This post was written by Joelle E.K. Laszlo. Research assistance for this post was provided by former Reed Smith Intern Henry R. Barnes.
The Export Control Reform Initiative currently underway will transform the cumbersome U.S. export controls regime into a streamlined system featuring a single control list, a single licensing agency, a single information technology system, and a single primary enforcement coordination agency. Until that dream of a reality comes true, the Administration’s serial short- and medium- term changes will have to suffice.
The latest is the Strategic Trade Authorization (“STA”) license exception. Effective immediately, License Exception STA allows for the export, reexport, and in-country transfer of specified goods to “low risk” countries. Specifically, under 15 C.F.R. § 740.20(c)(1), licenses will not be required for exports to any of 36 countries of certain sensitive technologies that are subject to control for any of six reasons (national security, chemical or biological weapons, nuclear nonproliferation, regional stability, crime control and/or significant items). The sensitive technologies eligible for License Exception STA include submersible vehicles, radar systems, source code, and high tech cameras.
Under 15 C.F.R. § 740.20(c)(2), a second group of eight destinations is eligible for export, reexport, and transfer (in-country) of a shorter list of less-sensitive technologies. Specifically, under the this part of the STA license exception, technologies controlled only for national security reasons are eligible for export to Albania, Hong Kong, India, Israel, Malta, Singapore, South Africa, and Taiwan.
The STA license exception applies only to goods for which the Export Administration Regulations (“EAR”) already impose the obligation to receive a license before export, reexport, or transfer (in-country). The license exception is not available for items controlled for other reasons like encryption, short supply, surreptitious listening, missile technology, chemical weapons, and human rights reasons. A user of the STA license exception are required to furnish its consignee with the Export Control Classification Number (“ECCN”) of any items shipped under the exception, maintain written records of shipments, and notify the consignee that the shipment is made pursuant to the license exception. Exporters of software source code must follow separate conditions for STA license exception use that include explicitly notifying the end user, in writing, of the restrictions on further release of the software.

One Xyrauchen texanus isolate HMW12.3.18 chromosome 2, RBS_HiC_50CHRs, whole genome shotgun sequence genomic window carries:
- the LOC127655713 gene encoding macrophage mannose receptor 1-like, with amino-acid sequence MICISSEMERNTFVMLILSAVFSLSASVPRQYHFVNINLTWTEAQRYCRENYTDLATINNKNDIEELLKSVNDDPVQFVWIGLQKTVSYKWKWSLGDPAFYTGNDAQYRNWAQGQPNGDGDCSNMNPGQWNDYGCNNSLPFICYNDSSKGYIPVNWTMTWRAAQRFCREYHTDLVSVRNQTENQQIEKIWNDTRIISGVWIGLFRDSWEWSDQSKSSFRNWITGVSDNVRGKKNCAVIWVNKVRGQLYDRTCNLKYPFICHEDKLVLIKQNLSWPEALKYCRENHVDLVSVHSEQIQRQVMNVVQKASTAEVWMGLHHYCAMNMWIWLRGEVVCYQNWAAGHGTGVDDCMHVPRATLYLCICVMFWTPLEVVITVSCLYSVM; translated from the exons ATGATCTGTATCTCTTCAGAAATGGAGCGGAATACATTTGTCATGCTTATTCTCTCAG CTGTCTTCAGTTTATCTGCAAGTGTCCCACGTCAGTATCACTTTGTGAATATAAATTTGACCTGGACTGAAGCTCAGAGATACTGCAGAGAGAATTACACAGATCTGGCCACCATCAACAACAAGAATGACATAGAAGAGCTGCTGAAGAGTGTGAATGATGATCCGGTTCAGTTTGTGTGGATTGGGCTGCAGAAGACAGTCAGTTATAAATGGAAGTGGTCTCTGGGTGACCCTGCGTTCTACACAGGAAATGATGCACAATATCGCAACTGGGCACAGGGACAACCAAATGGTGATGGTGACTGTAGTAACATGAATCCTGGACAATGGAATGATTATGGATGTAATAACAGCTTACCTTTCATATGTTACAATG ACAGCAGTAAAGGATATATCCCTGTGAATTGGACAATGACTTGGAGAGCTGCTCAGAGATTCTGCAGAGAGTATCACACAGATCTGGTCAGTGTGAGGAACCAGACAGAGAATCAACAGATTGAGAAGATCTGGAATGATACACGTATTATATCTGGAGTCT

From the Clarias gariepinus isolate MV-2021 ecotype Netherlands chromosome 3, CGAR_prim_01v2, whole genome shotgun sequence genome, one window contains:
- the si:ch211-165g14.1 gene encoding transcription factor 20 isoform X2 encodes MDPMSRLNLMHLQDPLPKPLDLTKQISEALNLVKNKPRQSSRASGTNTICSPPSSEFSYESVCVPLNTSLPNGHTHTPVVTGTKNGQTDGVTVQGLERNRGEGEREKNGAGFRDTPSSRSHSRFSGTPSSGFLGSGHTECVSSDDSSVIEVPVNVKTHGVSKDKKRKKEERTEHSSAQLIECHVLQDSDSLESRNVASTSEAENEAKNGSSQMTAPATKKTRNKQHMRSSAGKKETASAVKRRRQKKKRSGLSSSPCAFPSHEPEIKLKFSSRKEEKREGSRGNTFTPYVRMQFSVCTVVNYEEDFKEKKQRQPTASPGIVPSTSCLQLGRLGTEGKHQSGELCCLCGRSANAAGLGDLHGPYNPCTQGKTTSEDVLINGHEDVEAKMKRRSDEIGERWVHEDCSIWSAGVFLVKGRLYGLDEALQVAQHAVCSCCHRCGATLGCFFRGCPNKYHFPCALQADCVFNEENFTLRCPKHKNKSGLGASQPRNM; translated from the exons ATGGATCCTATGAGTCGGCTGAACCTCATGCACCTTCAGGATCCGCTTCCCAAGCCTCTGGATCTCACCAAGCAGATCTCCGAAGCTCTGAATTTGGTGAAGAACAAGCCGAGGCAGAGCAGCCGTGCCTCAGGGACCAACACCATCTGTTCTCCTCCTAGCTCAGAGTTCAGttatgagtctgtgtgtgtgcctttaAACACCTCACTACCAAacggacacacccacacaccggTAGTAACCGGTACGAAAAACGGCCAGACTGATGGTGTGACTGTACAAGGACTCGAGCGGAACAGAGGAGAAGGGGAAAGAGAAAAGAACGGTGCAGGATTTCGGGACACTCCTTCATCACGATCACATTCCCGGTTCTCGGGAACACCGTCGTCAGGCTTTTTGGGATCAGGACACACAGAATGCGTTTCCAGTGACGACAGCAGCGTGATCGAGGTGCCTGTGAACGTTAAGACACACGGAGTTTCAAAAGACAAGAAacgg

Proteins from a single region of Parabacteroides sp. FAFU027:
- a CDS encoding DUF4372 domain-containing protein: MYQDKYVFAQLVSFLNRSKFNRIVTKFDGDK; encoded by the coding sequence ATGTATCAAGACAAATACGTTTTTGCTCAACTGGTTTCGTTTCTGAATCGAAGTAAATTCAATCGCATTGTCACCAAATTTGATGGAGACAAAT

The STA license exception is only a first and a small step in the long reformation process to come, and it may not be among the best. Even if the license exception applies to a given shipment, compliance with its conditions will not going be easy – exporters using the exception must keep thorough records, train employees, and possibly modify business practices. Those able to manage the conditions of License Exception STA, however, will also reap its substantial benefits.
Research and drafting assistance for this post was provided by Reed Smith Summer Associate Julya Vekstein.